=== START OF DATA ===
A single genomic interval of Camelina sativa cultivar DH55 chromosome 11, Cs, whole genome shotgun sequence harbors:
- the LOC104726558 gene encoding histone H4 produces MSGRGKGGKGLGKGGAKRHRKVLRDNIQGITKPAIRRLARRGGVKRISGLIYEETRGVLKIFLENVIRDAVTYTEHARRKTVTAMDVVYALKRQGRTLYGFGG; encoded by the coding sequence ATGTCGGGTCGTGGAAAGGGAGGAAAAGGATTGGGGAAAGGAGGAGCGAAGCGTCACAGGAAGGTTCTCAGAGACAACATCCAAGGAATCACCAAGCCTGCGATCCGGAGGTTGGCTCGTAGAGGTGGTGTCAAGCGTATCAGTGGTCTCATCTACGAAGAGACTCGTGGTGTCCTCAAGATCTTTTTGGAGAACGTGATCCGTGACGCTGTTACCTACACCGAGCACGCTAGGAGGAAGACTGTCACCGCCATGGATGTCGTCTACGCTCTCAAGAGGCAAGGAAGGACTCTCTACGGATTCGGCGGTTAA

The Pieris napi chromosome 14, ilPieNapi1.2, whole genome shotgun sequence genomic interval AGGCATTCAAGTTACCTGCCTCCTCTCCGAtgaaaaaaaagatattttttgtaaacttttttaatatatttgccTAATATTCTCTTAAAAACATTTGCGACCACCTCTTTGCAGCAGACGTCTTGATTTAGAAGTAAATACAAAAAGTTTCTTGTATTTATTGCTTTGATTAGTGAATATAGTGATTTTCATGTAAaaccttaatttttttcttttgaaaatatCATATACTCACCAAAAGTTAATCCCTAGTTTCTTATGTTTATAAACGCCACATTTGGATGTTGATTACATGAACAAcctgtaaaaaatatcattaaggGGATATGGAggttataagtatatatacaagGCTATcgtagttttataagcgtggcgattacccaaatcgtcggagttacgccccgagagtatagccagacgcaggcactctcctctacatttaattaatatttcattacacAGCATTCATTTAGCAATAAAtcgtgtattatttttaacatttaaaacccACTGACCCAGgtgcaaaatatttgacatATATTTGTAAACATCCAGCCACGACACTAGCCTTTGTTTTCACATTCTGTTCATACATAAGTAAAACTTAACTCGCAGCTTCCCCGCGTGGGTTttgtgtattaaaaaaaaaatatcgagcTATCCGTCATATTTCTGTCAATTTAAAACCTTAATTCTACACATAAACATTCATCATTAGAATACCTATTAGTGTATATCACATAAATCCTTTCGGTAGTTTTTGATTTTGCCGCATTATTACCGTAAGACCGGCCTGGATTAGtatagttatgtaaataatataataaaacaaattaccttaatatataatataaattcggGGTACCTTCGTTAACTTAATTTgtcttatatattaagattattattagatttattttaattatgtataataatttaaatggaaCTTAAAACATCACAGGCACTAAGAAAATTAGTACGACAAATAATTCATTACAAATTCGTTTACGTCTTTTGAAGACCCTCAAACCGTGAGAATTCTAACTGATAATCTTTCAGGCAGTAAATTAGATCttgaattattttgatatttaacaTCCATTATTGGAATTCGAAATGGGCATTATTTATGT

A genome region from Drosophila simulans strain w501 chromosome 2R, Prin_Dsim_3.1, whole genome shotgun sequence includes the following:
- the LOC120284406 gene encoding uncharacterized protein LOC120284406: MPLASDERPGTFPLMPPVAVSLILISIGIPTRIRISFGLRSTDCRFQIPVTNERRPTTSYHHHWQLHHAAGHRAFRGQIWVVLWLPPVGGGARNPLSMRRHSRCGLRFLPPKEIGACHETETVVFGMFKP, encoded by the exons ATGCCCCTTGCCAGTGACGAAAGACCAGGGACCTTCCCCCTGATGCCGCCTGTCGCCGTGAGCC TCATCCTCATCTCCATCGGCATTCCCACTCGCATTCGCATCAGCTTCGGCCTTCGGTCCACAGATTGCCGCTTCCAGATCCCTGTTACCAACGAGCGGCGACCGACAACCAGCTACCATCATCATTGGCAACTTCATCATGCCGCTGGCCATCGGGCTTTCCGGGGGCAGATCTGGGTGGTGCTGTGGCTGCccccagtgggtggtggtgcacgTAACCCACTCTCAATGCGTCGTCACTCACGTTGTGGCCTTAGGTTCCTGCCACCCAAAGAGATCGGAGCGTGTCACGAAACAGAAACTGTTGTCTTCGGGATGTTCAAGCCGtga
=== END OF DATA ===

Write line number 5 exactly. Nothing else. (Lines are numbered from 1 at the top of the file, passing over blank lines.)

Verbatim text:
- the LOC120284406 gene encoding uncharacterized protein LOC120284406: MPLASDERPGTFPLMPPVAVSLILISIGIPTRIRISFGLRSTDCRFQIPVTNERRPTTSYHHHWQLHHAAGHRAFRGQIWVVLWLPPVGGGARNPLSMRRHSRCGLRFLPPKEIGACHETETVVFGMFKP, encoded by the exons ATGCCCCTTGCCAGTGACGAAAGACCAGGGACCTTCCCCCTGATGCCGCCTGTCGCCGTGAGCC TCATCCTCATCTCCATCGGCATTCCCACTCGCATTCGCATCAGCTTCGGCCTTCGGTCCACAGATTGCCGCTTCCAGATCCCTGTTACCAACGAGCGGCGACCGACAACCAGCTACCATCATCATTGGCAACTTCATCATGCCGCTGGCCATCGGGCTTTCCGGGGGCAGATCTGGGTGGTGCTGTGGCTGCccccagtgggtggtggtgcacgTAACCCACTCTCAATGCGTCGTCACTCACGTTGTGGCCTTAGGTTCCTGCCACCCAAAGAGATCGGAGCGTGTCACGAAACAGAAACTGTTGTCTTCGGGATGTTCAAGCCGtga